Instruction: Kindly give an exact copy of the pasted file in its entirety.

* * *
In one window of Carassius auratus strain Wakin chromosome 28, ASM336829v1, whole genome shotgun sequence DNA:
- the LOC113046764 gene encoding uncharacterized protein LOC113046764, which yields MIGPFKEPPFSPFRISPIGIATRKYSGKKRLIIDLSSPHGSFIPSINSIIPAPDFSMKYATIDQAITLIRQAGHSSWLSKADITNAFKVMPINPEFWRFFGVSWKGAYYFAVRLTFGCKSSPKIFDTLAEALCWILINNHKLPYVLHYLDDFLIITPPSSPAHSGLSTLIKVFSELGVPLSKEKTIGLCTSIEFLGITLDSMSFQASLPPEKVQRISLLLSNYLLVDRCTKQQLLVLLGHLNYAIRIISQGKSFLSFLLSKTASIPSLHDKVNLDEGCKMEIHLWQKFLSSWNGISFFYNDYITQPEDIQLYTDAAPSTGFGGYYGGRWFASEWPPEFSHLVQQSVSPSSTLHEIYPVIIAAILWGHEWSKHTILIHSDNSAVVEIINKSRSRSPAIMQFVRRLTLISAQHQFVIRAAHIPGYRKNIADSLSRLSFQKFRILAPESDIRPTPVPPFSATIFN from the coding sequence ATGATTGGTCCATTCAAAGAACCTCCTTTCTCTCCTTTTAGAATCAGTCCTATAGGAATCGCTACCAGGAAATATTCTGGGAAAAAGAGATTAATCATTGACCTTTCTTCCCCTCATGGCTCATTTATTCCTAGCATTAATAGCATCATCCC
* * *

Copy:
In one window of Carassius auratus strain Wakin chromosome 28, ASM336829v1, whole genome shotgun sequence DNA:
- the LOC113046764 gene encoding uncharacterized protein LOC113046764, which yields MIGPFKEPPFSPFRISPIGIATRKYSGKKRLIIDLSSPHGSFIPSINSIIPAPDFSMKYATIDQAITLIRQAGHSSWLSKADITNAFKVMPINPEFWRFFGVSWKGAYYFAVRLTFGCKSSPKIFDTLAEALCWILINNHKLPYVLHYLDDFLIITPPSSPAHSGLSTLIKVFSELGVPLSKEKTIGLCTSIEFLGITLDSMSFQASLPPEKVQRISLLLSNYLLVDRCTKQQLLVLLGHLNYAIRIISQGKSFLSFLLSKTASIPSLHDKVNLDEGCKMEIHLWQKFLSSWNGISFFYNDYITQPEDIQLYTDAAPSTGFGGYYGGRWFASEWPPEFSHLVQQSVSPSSTLHEIYPVIIAAILWGHEWSKHTILIHSDNSAVVEIINKSRSRSPAIMQFVRRLTLISAQHQFVIRAAHIPGYRKNIADSLSRLSFQKFRILAPESDIRPTPVPPFSATIFN from the coding sequence ATGATTGGTCCATTCAAAGAACCTCCTTTCTCTCCTTTTAGAATCAGTCCTATAGGAATCGCTACCAGGAAATATTCTGGGAAAAAGAGATTAATCATTGACCTTTCTTCCCCTCATGGCTCATTTATTCCTAGCATTAATAGCATCATCCC